Jack began to chuckle. ‘Bonny and Clyde were our cattle dogs. Sharp as tacks. They were my friends. Our enemy was the drought. It was never far away,’ said Jack, turning serious, ‘and when it came, it lasted for years. That’s when the land became a dustbowl, the cattle began to die, and the bank manager came knocking.’ Jack looked away. ‘Mum hated it with a passion. She was a country girl from Wales. She married my father when she was just eighteen …’
Realising that she had opened old wounds, Rebecca reached across and put her hand on Jack’s. ‘What happened to your parents?’ she asked.
‘Mum left. One day, she couldn’t take it anymore and ran off with the publican in town. We never saw her again. And then I ran away too,’ Jack said, the sadness in his voice reflecting the heartache of painful memories. ‘Dad eked out a living on the cattle station with three Aboriginal stockmen until he got sick …’
‘What happened to him?’
‘He lost the farm and died a broken man in a boarding house in Townsville a few years ago.’
‘I’m sorry.’
‘Such is life,’ said Jack, reaching for his wine glass. ‘We all have to follow our own path. Often barefoot, and some of it is treacherous and paved with nails.’
Rebecca squeezed Jack’s hand. ‘Your divorce?’ she asked, changing direction.
‘Messy, like all of them.’
Jack shrugged. ‘Girlfriends? Are you kidding? With my diabolical schedule? I couldn’t keep a canary in a cage …’
‘Interesting comparison …’
‘You know what they say: a rolling stone gathers no moss.’
‘Poor boy … But it wasn’t always that way. What about that policewoman in your book?’
Rebecca nodded, watching Jack carefully.
‘She was an old flame. You can’t ignite old flames; it doesn’t work. The spark isn’t there anymore,’ Jack said pensively. ‘In the end, she fell for the other guy.’
‘Marcus Carrington, the lawyer …’
The look on Jack’s face told Rebecca it was time to back off. ‘We’re still friends,’ said Jack. Rebecca wasn’t convinced. ‘Now, let me show you something interesting …’ Jack pointed to a curious piece consisting of three wooden steps leading nowhere.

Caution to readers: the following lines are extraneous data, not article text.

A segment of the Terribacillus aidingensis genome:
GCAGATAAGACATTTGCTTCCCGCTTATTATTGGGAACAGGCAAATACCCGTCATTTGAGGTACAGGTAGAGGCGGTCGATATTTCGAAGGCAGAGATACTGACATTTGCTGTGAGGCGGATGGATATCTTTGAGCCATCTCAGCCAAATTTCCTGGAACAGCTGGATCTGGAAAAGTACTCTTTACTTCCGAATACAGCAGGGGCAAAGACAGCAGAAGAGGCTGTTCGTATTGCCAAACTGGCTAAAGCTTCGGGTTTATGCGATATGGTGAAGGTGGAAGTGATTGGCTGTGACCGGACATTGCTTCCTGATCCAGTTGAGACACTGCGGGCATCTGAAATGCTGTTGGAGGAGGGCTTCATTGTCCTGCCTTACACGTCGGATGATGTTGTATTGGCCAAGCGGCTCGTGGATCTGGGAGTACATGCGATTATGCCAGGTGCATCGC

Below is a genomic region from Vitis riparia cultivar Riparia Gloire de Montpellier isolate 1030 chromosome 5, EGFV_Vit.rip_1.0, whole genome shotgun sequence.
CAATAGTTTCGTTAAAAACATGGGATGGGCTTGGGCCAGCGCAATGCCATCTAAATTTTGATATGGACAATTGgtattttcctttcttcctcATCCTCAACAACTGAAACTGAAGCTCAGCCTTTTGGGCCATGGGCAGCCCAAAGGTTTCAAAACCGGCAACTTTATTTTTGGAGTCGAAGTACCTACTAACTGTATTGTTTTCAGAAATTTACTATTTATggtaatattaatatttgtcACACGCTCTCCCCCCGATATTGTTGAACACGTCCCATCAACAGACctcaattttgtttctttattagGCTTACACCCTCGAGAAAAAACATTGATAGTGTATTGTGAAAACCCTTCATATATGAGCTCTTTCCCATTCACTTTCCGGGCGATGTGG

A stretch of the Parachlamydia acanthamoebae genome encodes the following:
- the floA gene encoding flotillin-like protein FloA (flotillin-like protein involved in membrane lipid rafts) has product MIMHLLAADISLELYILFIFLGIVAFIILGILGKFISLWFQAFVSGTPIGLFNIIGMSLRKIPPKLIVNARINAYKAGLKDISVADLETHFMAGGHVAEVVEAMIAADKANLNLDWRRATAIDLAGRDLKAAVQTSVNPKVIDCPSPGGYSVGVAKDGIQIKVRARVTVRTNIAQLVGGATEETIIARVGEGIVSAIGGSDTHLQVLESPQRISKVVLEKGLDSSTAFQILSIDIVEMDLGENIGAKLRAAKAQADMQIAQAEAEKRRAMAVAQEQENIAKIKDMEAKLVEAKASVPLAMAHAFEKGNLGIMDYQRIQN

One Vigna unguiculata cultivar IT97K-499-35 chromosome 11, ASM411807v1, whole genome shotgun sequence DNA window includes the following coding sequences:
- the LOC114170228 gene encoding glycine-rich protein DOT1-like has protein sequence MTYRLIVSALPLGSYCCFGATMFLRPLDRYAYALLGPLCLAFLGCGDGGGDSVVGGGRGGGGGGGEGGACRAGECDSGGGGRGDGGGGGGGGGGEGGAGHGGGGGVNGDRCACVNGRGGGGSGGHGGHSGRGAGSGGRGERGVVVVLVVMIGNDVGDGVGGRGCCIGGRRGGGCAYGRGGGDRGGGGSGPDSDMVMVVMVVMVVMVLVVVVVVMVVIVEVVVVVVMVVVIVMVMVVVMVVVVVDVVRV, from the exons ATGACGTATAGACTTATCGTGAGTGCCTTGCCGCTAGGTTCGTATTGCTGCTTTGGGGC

‘What on earth is that?’ asked Rebecca.
‘Bed steps. That’s how you climbed into the feathers in the good old days. The top step here opens up – see – for your jewellery and personal stuff. But the really important part was this.’ Jack opened the second step and pulled out a lidded commode seat.
‘Is this what I think it is?’ asked Rebecca, a sparkle in her eye.
‘Sure is! The chamber pot is over there,’ said Jack, pointing to the window sill. But enough of the tour. How about some dinner?’
‘I was beginning to think you’d never ask.’ They linked arms and strolled down the corridor towards the kitchen.
‘Unlucky with men, eh?’
Rebecca nodded.
‘A woman like you? You’re obviously looking in the wrong places,’ said Jack.
‘Looking under stones would be a wrong place then?’
‘Thanks, Jack. I’ll keep that in mind.’
‘I promised to cook for you, remember? Well, this is your lucky day.’
‘I’m sure it is. You’re the first man who ever offered to cook something just for me. I can’t wait.’
‘You may be sorry.’
‘I doubt it.’
‘Amish, eh? You’d be used to plain tucker then …’ teased Jack, opening the door to the kitchen.
‘We may be known as the Plain People, but the food, I tell you, was never plain.’
‘Neither is my cooking; follow me.’

PS Don’t forget to visit us again next Friday for your next instalment of The Disappearance Of Anna Popov. Or better still, may I invite you to sign up for our blogs, Letters from the Attic, and you will be notified when a new one is due. That way, you will never miss out!


Leave a Reply

Your email address will not be published. Required fields are marked *